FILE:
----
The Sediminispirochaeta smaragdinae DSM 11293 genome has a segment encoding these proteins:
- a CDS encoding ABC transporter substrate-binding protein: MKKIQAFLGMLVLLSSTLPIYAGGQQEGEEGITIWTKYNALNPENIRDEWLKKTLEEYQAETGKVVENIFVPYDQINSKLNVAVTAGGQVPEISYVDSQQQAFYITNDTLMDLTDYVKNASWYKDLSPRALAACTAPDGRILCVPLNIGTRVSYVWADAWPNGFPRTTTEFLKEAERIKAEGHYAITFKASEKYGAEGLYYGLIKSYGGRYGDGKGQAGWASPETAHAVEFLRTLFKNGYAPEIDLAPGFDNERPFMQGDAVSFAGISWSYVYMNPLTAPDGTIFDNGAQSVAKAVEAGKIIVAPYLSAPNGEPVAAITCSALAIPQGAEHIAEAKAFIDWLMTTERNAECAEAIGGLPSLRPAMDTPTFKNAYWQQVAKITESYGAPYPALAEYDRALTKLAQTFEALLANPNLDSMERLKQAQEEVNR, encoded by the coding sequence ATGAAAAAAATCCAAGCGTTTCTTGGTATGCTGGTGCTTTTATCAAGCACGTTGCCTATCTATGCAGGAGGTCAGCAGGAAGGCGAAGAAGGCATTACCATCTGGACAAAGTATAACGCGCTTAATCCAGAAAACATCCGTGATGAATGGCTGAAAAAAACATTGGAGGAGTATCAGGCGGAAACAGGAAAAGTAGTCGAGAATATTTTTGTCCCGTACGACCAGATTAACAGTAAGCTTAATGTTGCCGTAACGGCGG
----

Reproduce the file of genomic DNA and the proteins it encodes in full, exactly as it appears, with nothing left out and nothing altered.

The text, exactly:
The Sediminispirochaeta smaragdinae DSM 11293 genome has a segment encoding these proteins:
- a CDS encoding ABC transporter substrate-binding protein: MKKIQAFLGMLVLLSSTLPIYAGGQQEGEEGITIWTKYNALNPENIRDEWLKKTLEEYQAETGKVVENIFVPYDQINSKLNVAVTAGGQVPEISYVDSQQQAFYITNDTLMDLTDYVKNASWYKDLSPRALAACTAPDGRILCVPLNIGTRVSYVWADAWPNGFPRTTTEFLKEAERIKAEGHYAITFKASEKYGAEGLYYGLIKSYGGRYGDGKGQAGWASPETAHAVEFLRTLFKNGYAPEIDLAPGFDNERPFMQGDAVSFAGISWSYVYMNPLTAPDGTIFDNGAQSVAKAVEAGKIIVAPYLSAPNGEPVAAITCSALAIPQGAEHIAEAKAFIDWLMTTERNAECAEAIGGLPSLRPAMDTPTFKNAYWQQVAKITESYGAPYPALAEYDRALTKLAQTFEALLANPNLDSMERLKQAQEEVNR, encoded by the coding sequence ATGAAAAAAATCCAAGCGTTTCTTGGTATGCTGGTGCTTTTATCAAGCACGTTGCCTATCTATGCAGGAGGTCAGCAGGAAGGCGAAGAAGGCATTACCATCTGGACAAAGTATAACGCGCTTAATCCAGAAAACATCCGTGATGAATGGCTGAAAAAAACATTGGAGGAGTATCAGGCGGAAACAGGAAAAGTAGTCGAGAATATTTTTGTCCCGTACGACCAGATTAACAGTAAGCTTAATGTTGCCGTAACGGCGG